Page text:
Moth Dust - LOOK3 Festival of The Photograph 2016 Images


I was honored to attend LOOK3 - Festival of the Photograph in Charlottesville, Virginia this past week.

LOOK3 hosted a curated selection of low-edition photography books, new photography cooperatives (namely, Black Box), an extraordinary number of artist talks and a panel with three of PDN's "30 under 30" photographers to give career advice to the emerging photographer. 

As I was a volunteer, I was able to assist Olivia Bee during her workshop at the EDU sessions. "Creating a Photographic Dream World" was geared towards local high school students, hand picked by their teachers, and was a full day-long event playing with portraiture on instax film outside the Jefferson School African American Heritage Center. 

Additional highlights of the festival included meeting Doug Dubois, Jon Golden, Ike Edeani, and many other esteemed editors & colleagues. 

If you like these images, check out my instagram - @mothdustphoto


Moth Dust - Published: New York Times Lens Blog - Facebook Feature

Was just at the New York Times Portfolio Review this weekend! There is much to process. I've been live posting the Review from my instagram.


So grateful for all the incredible editors & photographers I met this weekend. I received some truly illuminating career advice and work critique.

A special thanks to Jim Estrin for the kind words. 


Dylan Mars Greenberg & Disck Pictures presents: Amityville: Vanishing Point - Stills Photography by Moth Dust

Dylan Mars Greenberg has produced several surrealist, John Waters-esque horror films on little to no budget, is a Troma Institute for Gifted Youth Inductee, and her last film, Dark Prism, starred Mac Demarco

These images (and more) were published on Fangoria to promote the film. 

All in all, it was a fun set to be on. The entire cast is in their late teens and early twenties; often scenes are ad libbed on the spot. 

Since stills are secondary to the actual filmmaking, a photographer on a movie set must remain as out of the way and quiet as possible. The majority of the film was photographed in St. George, Staten Island, in a communal artist residency space called The Fay

The below movie poster was composited with various stills I shot on set. 


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Moth Dust - In Dreams

Hey there, 
It's been a hectic time at ICP (the International Center of Photography) so far. I'm pretty tired, pretty stressed, pretty frustrated... but finally, I'm seeing improvements in my work.

This project was created in a bout of sleepless frustration. The workshop in question was emotionally demanding, very academically rigorous, and after the first weekend I felt like I had very little good work at all anymore. Needless to say, it was emotionally trying but helped me grow as a photographer in a lot of ways. The goal of this project was to use the frames of my image with intent and purpose and really take accountability for every little thing in the frame, as well as really using depth of field to create meaning, and thinking about time and space.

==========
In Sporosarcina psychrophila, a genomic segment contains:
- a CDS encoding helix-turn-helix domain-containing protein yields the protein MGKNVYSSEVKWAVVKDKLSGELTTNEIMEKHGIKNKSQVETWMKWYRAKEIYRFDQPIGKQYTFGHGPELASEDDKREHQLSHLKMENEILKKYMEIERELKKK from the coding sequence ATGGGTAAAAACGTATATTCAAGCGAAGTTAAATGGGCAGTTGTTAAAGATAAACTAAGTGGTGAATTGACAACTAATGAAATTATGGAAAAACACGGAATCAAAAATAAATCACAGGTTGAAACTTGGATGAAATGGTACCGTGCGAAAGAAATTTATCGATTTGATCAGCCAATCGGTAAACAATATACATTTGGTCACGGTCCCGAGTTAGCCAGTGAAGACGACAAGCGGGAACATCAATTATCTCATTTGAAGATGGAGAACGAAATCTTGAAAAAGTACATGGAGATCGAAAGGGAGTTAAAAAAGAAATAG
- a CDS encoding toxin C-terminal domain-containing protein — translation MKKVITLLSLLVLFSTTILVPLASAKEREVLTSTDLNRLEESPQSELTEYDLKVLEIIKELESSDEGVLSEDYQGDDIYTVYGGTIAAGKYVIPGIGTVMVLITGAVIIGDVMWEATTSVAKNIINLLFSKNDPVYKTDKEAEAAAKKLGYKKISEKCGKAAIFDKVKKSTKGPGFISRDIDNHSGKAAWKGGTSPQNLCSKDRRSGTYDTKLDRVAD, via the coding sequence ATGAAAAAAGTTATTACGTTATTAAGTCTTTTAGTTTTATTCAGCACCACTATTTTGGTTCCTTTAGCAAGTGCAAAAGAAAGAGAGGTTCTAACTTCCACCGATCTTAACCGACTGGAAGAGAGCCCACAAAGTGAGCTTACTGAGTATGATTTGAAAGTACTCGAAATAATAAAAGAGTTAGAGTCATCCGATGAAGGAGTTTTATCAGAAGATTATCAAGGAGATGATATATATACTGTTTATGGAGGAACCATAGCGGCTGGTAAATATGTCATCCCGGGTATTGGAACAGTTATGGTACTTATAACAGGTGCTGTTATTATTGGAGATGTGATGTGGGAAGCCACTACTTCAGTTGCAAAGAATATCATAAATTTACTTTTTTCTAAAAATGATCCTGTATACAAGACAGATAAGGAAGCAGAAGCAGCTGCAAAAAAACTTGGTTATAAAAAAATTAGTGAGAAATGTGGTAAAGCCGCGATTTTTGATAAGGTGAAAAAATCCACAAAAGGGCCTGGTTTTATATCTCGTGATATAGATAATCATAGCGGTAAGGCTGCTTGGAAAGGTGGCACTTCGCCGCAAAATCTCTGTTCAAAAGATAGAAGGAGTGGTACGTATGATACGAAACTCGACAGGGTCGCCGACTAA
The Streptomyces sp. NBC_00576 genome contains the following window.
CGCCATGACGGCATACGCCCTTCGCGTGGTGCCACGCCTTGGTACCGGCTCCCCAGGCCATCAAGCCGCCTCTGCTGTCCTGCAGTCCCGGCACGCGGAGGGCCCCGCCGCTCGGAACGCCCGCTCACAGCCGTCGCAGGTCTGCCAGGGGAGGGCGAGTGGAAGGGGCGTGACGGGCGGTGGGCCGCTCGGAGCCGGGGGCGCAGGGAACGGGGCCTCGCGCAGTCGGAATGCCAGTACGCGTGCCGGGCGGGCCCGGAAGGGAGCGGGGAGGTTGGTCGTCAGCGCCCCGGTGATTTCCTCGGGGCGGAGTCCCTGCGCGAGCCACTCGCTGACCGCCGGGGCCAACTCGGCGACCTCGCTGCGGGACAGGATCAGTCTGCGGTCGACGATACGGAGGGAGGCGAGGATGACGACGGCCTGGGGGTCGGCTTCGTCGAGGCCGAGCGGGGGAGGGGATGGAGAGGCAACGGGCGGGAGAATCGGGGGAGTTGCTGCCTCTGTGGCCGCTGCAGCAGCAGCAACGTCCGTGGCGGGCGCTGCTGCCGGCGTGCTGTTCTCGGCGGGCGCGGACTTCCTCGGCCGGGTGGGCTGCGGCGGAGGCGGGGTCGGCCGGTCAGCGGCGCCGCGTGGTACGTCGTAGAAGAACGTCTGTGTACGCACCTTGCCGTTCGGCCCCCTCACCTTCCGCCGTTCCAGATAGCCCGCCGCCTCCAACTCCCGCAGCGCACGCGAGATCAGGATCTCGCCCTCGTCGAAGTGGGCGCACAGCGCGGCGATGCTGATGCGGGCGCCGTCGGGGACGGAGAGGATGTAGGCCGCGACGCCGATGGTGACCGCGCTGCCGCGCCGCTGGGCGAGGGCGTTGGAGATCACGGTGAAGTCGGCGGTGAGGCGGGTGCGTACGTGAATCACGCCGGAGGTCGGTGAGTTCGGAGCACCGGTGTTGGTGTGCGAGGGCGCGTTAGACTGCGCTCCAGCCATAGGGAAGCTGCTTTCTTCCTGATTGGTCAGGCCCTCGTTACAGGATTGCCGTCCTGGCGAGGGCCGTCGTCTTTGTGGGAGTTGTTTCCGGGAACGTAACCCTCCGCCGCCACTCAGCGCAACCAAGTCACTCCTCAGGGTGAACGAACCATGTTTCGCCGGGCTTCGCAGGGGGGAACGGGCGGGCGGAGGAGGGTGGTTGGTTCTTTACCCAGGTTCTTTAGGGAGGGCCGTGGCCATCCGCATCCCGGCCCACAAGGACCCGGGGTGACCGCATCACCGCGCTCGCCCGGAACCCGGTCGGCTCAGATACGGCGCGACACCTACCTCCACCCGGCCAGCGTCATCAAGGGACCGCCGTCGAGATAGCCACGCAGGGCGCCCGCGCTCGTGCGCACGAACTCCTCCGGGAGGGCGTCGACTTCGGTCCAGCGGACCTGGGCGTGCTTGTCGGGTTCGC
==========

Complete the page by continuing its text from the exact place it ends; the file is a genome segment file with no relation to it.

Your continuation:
I have been really caught up in the boundaries of "Documentary Photography" vs "Fine Art Photography". Where does one end, and the other begin? The line used to be so clear, and now, everything is being turned on it's head. I've been trying so hard to be literal, to communicate so clearly that much of my aesthetic sense seemed to have been forgotten. This project allowed me to forget about the genre of work and just explore a topic I was interested in: the boundary between dreams and reality. 

The masks in these images represent the ego, as literally if you looked into it you would only see yourself. I wanted to create an ethereal character that visited you in your dreams, yet also seemed to be a part of yourself (just as your dream-characters really represent facets of your brain). 

One image is out of focus, but not so out of focus that you cannot determine what is going on around you. To me, this photograph represents the vagueness of dreams, the feeling of having many possibilities but the uncertainty of not knowing what lies beyond your immediate vicinity. I would like to elaborate on this concept in the future. 

This is my project. I hope you enjoy it. Feel free to leave your thoughts in the comments section below. 

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Likes and follows on Instagram and on Facebook are vital to the practicing photographer, and may even help me land a job someday-- so if you would like to support me, I'd recommend doing both!